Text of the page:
A systematic review of the clinical evidence and biomarkers linking allergy to adeno-tonsillar disease

Eugenio De Corso, Jacopo Galli, Tiziana Di Cesare, Daniela Lucidi, Giancarlo Ottaviano, Veronica Seccia, Francesco Bussu, Giulio Cesare Passali, Gaetano Paludetti, Elena Cantone

Research output: Contribution to journalArticle


Introduction: allergy may be an important risk factor for adenotonsillar disease in children, although conflicting results have been reported in the literature. In previous articles, authors often failed in distinguishing between adeno-tonsillar hypertrophy and recurrent tonsillitis and in not discriminating between isolated or combined adenoid and tonsillar hypertrophy. Aim: to evaluate clinical evidence and biomarkers linking allergy to different phenotypes of adeno-tonsillar disease. Furthermore, we questioned whether anti-allergy treatment might prevent occurrence of adeno-tonsillar disease or improve its specific management. Methods: our systematic review, in accordance with the Preferred Reporting Items for Systematic Review and Meta-Analysis (PRISMA) process, yielded 1010 articles finally screened. This resulted in 21 full texts that were included in a qualitative analysis. Results: literature data support the association between allergy and combined adeno-tonsillar hypertrophy and isolated adenoid hypertrophy, whereas describe a mainly negative correlation between allergy and isolated tonsillar hypertrophy. The results of this review suggest that local allergic inflammation may play a role in adeno-tonsillar hypertrophy. Data correlating bacterial recurrent tonsillitis and allergy are few, although evidence from the lab revealed that allergy might suppress innate immunity in tonsillar tissue by reducing levels of anti-microbial proteins. Conclusion: basing on our qualitative analyses allergy should not be misdiagnosed in children with combined adenotonsillar hypertrophy or isolated adenoid hypertrophy, whereas evidence do not support a link between allergy and isolated tonsil hypertrophy. Finally, some data support a link between allergy and recurrent adeno-tonsillar infection although future studies are required to confirm this data. We summarized our conclusions in a practical algorithm.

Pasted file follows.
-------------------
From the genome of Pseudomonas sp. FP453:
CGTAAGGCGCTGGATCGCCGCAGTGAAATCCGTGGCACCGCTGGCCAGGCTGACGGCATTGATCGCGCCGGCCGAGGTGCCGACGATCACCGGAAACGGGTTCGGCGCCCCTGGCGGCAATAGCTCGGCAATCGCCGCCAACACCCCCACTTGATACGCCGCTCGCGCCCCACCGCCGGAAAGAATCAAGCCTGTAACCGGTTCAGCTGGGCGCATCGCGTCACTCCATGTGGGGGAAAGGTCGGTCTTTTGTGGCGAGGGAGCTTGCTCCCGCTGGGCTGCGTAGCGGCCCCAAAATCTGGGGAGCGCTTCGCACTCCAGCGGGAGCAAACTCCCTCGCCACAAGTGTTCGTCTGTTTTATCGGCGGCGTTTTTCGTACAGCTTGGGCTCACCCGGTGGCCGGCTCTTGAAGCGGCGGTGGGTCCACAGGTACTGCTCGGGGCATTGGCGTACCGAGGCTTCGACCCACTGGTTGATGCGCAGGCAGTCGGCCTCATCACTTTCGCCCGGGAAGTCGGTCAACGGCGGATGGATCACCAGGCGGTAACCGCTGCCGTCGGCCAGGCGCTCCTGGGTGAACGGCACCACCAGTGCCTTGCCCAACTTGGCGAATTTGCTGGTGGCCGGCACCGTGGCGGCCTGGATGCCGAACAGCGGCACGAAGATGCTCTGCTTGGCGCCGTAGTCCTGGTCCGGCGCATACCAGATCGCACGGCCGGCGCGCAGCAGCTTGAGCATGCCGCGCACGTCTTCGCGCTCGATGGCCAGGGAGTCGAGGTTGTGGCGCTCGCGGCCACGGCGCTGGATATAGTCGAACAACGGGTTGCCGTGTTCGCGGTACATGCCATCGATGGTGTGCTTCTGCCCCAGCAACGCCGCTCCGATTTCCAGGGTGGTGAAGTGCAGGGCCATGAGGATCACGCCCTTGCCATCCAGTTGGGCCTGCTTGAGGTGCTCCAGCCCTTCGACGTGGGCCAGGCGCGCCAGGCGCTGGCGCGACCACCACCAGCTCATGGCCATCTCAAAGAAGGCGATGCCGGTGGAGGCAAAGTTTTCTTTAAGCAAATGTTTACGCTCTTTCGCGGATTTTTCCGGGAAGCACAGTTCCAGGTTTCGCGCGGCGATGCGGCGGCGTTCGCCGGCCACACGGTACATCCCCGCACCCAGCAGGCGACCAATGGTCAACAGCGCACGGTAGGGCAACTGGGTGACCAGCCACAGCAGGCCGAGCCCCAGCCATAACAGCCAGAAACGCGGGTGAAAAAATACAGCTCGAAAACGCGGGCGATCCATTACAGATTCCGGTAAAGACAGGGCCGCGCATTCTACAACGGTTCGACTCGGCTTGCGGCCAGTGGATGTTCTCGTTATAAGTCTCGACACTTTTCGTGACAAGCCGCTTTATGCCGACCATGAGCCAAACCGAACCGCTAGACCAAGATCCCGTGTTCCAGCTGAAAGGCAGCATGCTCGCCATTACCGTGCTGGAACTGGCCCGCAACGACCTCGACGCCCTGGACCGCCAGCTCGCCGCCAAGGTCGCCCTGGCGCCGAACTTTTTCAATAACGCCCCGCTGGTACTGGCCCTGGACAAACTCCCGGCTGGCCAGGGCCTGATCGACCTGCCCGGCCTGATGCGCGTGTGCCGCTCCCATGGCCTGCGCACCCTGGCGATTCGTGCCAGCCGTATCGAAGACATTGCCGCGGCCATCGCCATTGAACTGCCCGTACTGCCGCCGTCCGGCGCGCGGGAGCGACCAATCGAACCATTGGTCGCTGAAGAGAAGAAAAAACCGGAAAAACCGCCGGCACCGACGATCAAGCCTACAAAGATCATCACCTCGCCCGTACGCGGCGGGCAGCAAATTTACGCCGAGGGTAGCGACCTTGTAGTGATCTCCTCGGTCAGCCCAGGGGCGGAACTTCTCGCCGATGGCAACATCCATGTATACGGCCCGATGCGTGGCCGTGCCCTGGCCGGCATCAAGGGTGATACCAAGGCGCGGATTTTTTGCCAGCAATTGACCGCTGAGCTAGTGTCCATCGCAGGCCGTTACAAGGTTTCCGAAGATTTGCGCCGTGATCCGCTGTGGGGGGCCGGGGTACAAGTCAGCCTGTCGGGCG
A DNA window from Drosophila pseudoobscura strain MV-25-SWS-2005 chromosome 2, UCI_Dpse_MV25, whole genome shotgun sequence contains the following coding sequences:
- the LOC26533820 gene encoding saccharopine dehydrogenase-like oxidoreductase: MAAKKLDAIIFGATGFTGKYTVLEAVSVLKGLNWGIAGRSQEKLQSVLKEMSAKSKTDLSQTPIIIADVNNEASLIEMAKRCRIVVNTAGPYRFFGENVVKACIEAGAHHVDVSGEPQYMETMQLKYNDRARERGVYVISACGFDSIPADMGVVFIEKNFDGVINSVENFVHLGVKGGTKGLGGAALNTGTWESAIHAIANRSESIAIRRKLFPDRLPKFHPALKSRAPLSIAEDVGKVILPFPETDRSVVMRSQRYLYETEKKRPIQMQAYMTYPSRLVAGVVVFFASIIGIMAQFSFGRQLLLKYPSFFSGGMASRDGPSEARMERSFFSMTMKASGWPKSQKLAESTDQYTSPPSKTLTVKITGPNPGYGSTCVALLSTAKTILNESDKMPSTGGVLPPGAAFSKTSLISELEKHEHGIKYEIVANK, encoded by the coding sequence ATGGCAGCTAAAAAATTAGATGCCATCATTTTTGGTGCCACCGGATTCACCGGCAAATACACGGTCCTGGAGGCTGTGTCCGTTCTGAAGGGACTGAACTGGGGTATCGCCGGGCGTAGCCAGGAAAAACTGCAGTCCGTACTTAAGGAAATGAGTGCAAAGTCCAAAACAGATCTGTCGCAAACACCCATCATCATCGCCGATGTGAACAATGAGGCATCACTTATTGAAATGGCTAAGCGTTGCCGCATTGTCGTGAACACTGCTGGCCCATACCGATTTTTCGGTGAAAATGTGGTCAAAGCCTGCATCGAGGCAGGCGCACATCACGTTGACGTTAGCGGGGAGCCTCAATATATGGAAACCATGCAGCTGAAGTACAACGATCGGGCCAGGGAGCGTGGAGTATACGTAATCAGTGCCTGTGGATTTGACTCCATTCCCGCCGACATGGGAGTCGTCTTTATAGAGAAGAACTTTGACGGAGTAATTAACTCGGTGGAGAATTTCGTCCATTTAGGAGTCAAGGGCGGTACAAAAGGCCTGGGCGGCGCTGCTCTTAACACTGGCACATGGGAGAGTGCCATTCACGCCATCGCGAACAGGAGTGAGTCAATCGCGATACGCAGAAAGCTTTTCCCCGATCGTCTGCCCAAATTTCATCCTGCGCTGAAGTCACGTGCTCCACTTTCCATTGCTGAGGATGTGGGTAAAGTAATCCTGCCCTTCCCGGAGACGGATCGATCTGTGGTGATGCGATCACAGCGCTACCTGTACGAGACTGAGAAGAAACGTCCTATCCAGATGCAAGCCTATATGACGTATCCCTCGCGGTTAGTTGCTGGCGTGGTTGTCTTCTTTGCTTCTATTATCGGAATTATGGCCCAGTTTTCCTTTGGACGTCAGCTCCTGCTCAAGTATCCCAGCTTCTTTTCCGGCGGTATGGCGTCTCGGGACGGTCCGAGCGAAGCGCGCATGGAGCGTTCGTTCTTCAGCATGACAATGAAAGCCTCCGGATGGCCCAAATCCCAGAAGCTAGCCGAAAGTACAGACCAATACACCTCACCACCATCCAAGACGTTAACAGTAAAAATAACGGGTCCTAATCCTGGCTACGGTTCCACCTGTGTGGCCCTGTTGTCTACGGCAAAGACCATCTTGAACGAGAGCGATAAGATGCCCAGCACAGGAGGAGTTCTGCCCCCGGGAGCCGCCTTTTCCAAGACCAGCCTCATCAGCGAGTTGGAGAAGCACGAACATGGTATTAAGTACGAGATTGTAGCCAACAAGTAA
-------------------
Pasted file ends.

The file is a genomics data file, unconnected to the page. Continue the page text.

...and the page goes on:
Original languageEnglish
Pages (from-to)147-110799
Number of pages110653
JournalInternational Journal of Pediatric Otorhinolaryngology
Publication statusPublished - 2021


  • Adeno-tonsillar hypertrophy
  • Adenoid
  • Allergic rhinitis
  • Allergy
  • Biomarkers
  • Child
  • Humans
  • Hypersensitivity
  • Hypertrophy
  • Palatine Tonsil
  • Recurrent adeno-tonsillar infectious
  • Tonsillectomy
  • Tonsillitis
  • Tonsils


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